Magazine article National Defense

United States and Britain at Odds over Weapons Sales Regulations

Magazine article National Defense

United States and Britain at Odds over Weapons Sales Regulations

Article excerpt

[ILLUSTRATION OMITTED]

LONDON -- The world's top two weapons exporters, the United States and the United Kingdom, remain at odds over an international arms trade treaty favored by the United Nations.

The United Nations is proposing new international regulations over the import, export and transfer of conventional weapons. The United States opposes the treaty on the grounds that its own export controls are tougher than those suggested by the United Nations

The U.K. government, meanwhile, has endorsed the treaty as a necessary means to curtail terrorists' access to weapons, as well as arms sales that continue to fuel regional wars in developing nations.

Proponents of the treaty contend that current nation-unique regulations are outdated because they don't take into account the globalization of the weapons industry.

A "patchwork quilt" of national controls, which differ widely from one country to another, cannot effectively deal with non-state terrorist organizations that seek to acquire arms on the black market, said a panel of military contractors and arms trade experts based in the United Kingdom.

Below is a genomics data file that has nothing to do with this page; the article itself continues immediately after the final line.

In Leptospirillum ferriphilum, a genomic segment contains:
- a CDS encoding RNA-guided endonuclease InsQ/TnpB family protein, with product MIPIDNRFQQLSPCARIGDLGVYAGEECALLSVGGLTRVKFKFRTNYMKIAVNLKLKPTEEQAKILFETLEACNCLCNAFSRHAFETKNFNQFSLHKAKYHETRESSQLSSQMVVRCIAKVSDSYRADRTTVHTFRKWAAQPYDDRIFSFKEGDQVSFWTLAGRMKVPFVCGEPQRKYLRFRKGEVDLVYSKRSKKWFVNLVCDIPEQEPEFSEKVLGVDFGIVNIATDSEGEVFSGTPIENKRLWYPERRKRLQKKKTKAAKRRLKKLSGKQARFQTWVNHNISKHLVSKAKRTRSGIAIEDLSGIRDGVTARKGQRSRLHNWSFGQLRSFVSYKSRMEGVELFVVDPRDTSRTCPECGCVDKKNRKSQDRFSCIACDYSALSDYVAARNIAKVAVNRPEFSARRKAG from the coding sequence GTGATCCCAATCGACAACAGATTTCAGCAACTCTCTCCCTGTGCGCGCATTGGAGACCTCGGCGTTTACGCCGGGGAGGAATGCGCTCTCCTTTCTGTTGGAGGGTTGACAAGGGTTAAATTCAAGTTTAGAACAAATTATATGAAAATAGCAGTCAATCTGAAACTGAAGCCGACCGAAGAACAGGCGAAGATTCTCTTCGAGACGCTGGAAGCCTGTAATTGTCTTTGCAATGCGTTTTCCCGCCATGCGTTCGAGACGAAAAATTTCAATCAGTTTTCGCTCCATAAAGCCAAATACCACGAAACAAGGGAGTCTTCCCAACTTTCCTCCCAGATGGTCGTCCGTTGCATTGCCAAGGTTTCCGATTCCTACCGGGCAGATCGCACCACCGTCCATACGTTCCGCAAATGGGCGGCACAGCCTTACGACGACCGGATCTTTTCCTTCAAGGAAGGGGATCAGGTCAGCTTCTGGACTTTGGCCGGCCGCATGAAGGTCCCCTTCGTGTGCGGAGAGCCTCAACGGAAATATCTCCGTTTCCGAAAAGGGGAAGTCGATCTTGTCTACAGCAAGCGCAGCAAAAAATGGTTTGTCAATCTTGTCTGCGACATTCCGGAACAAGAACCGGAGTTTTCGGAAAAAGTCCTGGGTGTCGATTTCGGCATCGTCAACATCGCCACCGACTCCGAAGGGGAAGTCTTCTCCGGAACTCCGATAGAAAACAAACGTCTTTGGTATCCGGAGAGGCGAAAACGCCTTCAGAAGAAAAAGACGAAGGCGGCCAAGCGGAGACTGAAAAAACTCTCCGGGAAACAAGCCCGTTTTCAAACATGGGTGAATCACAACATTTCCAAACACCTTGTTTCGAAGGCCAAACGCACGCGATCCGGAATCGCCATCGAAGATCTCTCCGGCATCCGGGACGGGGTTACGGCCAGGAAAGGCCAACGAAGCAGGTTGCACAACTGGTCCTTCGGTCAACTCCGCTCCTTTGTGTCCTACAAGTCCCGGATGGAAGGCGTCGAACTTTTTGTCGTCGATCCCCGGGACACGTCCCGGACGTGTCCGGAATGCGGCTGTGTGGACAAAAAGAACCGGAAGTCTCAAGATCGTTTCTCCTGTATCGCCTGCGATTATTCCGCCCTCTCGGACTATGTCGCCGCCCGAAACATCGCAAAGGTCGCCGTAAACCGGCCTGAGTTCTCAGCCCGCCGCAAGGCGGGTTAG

"A purely national regime doesn't prevent irresponsible or illegal arms transfers by others," said John Howe, vice president of Thales in the U.K. "The only way of preventing abuse is to have an international regime."

Moreover, variations between national export regulations are causing confusion in the defense industry, said Howe. "At present, there is great complexity arising in part from the fact that different states trading with each other have different rules."

John Duncan, U.K. ambassador for multilateral arms control and disarmament, said an international arms trade treaty would establish legally binding controls on the arms trade in line with an agreed set of high standards.

"It's an opportunity to put the international arms trade on a more secure and responsible footing, where we can all be more confident that legitimate needs are met and arms do not fall into the wrong hands," he said.

In October, the U.N. General Assembly discussed a draft resolution submitted by the United Kingdom, Argentina, Australia, Costa Pica, Finland, Japan and Kenya. Early next year, a group of government experts will convene to discuss the treaty's underpinning issues and propose the parameters for regulations that the U.N. will negotiate in 2009. …

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